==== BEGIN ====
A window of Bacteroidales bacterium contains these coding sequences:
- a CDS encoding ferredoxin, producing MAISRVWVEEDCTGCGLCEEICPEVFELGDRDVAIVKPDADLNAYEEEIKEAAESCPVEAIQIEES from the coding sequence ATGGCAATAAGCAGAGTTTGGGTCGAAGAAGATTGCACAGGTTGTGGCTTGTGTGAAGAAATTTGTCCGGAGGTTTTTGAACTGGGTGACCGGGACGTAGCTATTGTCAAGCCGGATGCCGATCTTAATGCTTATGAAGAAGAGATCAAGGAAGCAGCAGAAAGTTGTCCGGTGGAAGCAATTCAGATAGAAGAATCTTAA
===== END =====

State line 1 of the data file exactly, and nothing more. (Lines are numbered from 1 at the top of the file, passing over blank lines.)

A window of Bacteroidales bacterium contains these coding sequences: